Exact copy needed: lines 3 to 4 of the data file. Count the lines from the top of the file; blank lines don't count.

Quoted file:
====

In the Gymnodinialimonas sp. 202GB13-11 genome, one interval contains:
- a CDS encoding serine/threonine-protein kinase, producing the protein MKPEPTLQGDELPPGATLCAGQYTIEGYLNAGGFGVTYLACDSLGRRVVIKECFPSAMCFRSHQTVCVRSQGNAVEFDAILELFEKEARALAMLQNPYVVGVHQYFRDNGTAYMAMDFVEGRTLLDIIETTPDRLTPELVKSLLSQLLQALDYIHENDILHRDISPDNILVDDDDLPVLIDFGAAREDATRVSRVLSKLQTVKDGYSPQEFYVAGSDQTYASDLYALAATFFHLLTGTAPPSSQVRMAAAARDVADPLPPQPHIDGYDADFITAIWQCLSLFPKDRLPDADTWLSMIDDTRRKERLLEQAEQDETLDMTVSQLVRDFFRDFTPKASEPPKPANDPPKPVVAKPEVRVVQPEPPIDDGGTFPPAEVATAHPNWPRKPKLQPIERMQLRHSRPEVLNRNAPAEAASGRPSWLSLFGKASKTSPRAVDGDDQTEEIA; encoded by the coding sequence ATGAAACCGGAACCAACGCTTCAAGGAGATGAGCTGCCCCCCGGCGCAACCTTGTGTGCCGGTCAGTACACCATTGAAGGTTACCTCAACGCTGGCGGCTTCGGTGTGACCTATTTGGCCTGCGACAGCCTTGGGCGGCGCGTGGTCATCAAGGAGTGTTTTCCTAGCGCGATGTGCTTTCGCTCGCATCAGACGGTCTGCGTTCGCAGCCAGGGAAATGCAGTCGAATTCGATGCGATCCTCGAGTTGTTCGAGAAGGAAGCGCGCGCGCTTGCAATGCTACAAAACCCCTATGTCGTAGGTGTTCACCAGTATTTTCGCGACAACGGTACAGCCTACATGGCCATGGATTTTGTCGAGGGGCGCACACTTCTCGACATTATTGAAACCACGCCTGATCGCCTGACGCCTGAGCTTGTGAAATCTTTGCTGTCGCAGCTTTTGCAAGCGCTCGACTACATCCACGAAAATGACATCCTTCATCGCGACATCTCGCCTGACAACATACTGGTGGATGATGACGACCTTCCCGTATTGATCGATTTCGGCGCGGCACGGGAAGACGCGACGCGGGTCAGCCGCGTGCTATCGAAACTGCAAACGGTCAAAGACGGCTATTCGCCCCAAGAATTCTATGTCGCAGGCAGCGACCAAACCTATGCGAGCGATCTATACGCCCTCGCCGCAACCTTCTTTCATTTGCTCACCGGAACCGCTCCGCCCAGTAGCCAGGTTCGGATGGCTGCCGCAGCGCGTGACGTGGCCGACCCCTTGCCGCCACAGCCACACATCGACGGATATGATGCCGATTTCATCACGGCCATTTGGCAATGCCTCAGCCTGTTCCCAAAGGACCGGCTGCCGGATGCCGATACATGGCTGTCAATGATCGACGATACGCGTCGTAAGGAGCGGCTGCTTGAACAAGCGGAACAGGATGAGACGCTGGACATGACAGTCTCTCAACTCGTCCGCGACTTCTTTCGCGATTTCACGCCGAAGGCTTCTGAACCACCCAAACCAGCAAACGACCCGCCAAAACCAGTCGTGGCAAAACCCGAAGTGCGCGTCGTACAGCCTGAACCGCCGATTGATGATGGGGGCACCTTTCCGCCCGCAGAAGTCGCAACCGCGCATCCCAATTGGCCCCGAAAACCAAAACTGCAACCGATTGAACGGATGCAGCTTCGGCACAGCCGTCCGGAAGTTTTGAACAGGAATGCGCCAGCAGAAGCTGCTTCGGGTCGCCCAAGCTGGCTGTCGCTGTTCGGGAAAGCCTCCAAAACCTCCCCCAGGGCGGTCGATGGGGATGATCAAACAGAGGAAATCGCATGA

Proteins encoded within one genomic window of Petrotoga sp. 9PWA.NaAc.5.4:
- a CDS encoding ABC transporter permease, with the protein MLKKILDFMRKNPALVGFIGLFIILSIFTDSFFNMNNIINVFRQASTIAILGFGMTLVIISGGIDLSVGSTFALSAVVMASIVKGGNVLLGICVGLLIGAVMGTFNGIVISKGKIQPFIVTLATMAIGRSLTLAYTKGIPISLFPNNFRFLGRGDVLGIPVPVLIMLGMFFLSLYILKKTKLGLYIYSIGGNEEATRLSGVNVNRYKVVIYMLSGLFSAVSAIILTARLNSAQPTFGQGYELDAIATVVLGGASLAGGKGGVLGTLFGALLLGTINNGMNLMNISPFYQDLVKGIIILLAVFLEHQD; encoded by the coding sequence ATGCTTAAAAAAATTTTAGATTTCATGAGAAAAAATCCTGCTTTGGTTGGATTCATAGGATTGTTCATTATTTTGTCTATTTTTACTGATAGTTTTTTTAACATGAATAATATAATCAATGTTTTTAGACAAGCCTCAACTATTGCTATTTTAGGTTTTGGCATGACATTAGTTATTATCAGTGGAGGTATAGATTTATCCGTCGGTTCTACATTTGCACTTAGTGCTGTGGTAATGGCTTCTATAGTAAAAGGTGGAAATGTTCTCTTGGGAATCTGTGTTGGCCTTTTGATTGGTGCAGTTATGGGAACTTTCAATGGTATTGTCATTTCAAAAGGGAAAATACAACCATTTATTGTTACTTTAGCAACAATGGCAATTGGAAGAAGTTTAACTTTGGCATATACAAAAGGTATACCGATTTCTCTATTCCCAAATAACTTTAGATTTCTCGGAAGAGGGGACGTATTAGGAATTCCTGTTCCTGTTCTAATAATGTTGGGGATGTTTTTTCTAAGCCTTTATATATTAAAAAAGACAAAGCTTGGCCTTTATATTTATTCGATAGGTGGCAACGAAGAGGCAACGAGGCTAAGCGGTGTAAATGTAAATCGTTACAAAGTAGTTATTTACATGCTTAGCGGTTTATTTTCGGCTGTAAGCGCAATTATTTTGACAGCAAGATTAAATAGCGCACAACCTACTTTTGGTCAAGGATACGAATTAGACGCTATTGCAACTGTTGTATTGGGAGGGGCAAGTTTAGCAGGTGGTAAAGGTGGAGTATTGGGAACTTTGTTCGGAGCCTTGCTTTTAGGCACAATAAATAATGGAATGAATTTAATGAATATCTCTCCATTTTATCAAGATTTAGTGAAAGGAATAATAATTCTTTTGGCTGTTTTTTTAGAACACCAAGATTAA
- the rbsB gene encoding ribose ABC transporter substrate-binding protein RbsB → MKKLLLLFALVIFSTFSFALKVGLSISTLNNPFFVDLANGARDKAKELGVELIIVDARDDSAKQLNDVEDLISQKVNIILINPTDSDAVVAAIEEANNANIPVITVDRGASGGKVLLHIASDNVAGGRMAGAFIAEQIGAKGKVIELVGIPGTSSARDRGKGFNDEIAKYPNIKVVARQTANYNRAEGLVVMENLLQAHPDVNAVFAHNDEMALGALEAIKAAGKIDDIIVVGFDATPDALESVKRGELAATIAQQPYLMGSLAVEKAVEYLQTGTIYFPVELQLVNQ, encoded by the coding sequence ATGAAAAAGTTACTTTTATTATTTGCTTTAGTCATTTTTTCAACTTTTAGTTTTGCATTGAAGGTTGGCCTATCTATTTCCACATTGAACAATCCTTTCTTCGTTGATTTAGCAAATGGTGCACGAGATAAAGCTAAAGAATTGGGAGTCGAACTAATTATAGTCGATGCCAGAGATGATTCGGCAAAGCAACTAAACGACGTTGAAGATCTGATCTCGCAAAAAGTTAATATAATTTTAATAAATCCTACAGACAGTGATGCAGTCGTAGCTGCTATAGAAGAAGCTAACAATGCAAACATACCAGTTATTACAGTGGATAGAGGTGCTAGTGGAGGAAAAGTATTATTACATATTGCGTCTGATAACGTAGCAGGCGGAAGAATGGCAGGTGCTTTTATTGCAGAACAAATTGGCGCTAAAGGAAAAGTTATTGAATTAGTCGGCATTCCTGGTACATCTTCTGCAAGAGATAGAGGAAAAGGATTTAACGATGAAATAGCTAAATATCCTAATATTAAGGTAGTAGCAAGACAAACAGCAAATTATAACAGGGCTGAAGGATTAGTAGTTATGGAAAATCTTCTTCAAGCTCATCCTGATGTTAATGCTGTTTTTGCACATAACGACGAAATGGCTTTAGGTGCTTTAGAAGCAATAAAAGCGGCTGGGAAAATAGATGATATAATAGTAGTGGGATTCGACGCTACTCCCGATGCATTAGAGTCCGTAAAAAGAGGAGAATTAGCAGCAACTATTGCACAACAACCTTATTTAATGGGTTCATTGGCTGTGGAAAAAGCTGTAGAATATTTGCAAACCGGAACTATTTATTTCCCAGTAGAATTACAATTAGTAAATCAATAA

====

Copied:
Proteins encoded within one genomic window of Petrotoga sp. 9PWA.NaAc.5.4:
- a CDS encoding ABC transporter permease, with the protein MLKKILDFMRKNPALVGFIGLFIILSIFTDSFFNMNNIINVFRQASTIAILGFGMTLVIISGGIDLSVGSTFALSAVVMASIVKGGNVLLGICVGLLIGAVMGTFNGIVISKGKIQPFIVTLATMAIGRSLTLAYTKGIPISLFPNNFRFLGRGDVLGIPVPVLIMLGMFFLSLYILKKTKLGLYIYSIGGNEEATRLSGVNVNRYKVVIYMLSGLFSAVSAIILTARLNSAQPTFGQGYELDAIATVVLGGASLAGGKGGVLGTLFGALLLGTINNGMNLMNISPFYQDLVKGIIILLAVFLEHQD; encoded by the coding sequence ATGCTTAAAAAAATTTTAGATTTCATGAGAAAAAATCCTGCTTTGGTTGGATTCATAGGATTGTTCATTATTTTGTCTATTTTTACTGATAGTTTTTTTAACATGAATAATATAATCAATGTTTTTAGACAAGCCTCAACTATTGCTATTTTAGGTTTTGGCATGACATTAGTTATTATCAGTGGAGGTATAGATTTATCCGTCGGTTCTACATTTGCACTTAGTGCTGTGGTAATGGCTTCTATAGTAAAAGGTGGAAATGTTCTCTTGGGAATCTGTGTTGGCCTTTTGATTGGTGCAGTTATGGGAACTTTCAATGGTATTGTCATTTCAAAAGGGAAAATACAACCATTTATTGTTACTTTAGCAACAATGGCAATTGGAAGAAGTTTAACTTTGGCATATACAAAAGGTATACCGATTTCTCTATTCCCAAATAACTTTAGATTTCTCGGAAGAGGGGACGTATTAGGAATTCCTGTTCCTGTTCTAATAATGTTGGGGATGTTTTTTCTAAGCCTTTATATATTAAAAAAGACAAAGCTTGGCCTTTATATTTATTCGATAGGTGGCAACGAAGAGGCAACGAGGCTAAGCGGTGTAAATGTAAATCGTTACAAAGTAGTTATTTACATGCTTAGCGGTTTATTTTCGGCTGTAAGCGCAATTATTTTGACAGCAAGATTAAATAGCGCACAACCTACTTTTGGTCAAGGATACGAATTAGACGCTATTGCAACTGTTGTATTGGGAGGGGCAAGTTTAGCAGGTGGTAAAGGTGGAGTATTGGGAACTTTGTTCGGAGCCTTGCTTTTAGGCACAATAAATAATGGAATGAATTTAATGAATATCTCTCCATTTTATCAAGATTTAGTGAAAGGAATAATAATTCTTTTGGCTGTTTTTTTAGAACACCAAGATTAA